Queen’s University Belfast May Need to Cut Over 1,500 Undergraduate Student Places by 2025

Ireland Europe Higher Education News by Erudera News Apr 29, 2022

Queen’s University of Belfast

Queen’s University Belfast may have to cut over 1,500 undergraduate student places by 2025, the university’s vice-chancellor Ian Greer has said.

Greer told BBC that the Department for the Economy (DfE) had required Queen’s to plan funding cuts of up to 15 percent, in order to save money. He added that the university has no other choice but to admit 1,575 fewer local undergraduates by 2025, although at the moment, cuts are only options, and there isn’t any concrete proposal yet.

As the BBC reports, the department’s annual budget for day to day spending stands at more than £800m, with almost three-quarters being spent on education and skills, including universities, further education colleges, student finance, and apprenticeships.

During an introduction to the Confederation of British Industry (CBI) “An Audience with Northern Ireland’s Political Leaders” attended by political parties, QUB’s vice-chancellor Greer said that the potential budget cuts in higher education and fewer study places would lead to a drop in the number of young people in education.

“Instead of proposals to increase funding, it is looking likely that universities will face further cuts which unfortunately will lead to reduction to the number of university places available to school leavers,” he said.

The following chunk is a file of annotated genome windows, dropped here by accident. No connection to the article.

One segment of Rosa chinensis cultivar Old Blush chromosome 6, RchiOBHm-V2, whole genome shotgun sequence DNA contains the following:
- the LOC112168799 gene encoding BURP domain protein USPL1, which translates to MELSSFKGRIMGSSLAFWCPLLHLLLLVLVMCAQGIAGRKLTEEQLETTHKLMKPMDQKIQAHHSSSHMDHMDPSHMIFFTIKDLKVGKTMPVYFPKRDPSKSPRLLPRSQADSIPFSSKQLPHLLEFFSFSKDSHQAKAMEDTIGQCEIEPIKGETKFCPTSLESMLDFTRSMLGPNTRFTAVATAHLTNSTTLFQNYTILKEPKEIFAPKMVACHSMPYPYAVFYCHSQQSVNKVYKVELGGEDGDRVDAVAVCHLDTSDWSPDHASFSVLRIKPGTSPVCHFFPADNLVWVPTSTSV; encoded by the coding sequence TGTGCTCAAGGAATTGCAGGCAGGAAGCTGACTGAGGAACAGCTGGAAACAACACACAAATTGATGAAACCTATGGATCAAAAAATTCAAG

Queen’s officials said that 525 fewer undergraduate students from the Republic of Ireland and Northern Ireland would be admitted to the university by 2025 in case there is a five percent cut in funding. Differently, if there is a 15 percent cut in funding, the university may have to cut places for undergraduate students by 1,575 in the next three years.

“Officials from the Department for the Economy have asked the university to conduct scenario planning for budget reductions of 5%, 10%, and 15% in advance of the expected 2022-25 budget,” the university noted in a statement added to Greer’s speech and published by BBC.

Greer told the audience that Northern Ireland is the only region in the United Kingdom which has been making less investment in higher education, adding that about 30 percent of 18-year-olds in NI leave the region to go to pursue higher studies in Great Britain and less than a third return.

“It is clear that we are facing a range of challenges, including the cost of living, health and many others across our society. A successful economy is crucial to resolving all these issues, and currently, we have skill shortages and hard to fill vacancies across many sectors,” Greer said.

In 2020/21, Queen’s University received an amount of £109m from the Northern Ireland (Stormont), but some amount was given as an additional support to help the university respond to the pandemic.

According to data, there are over 16,000 students from Northern Ireland enrolled in higher education institutions across the United Kingdom.

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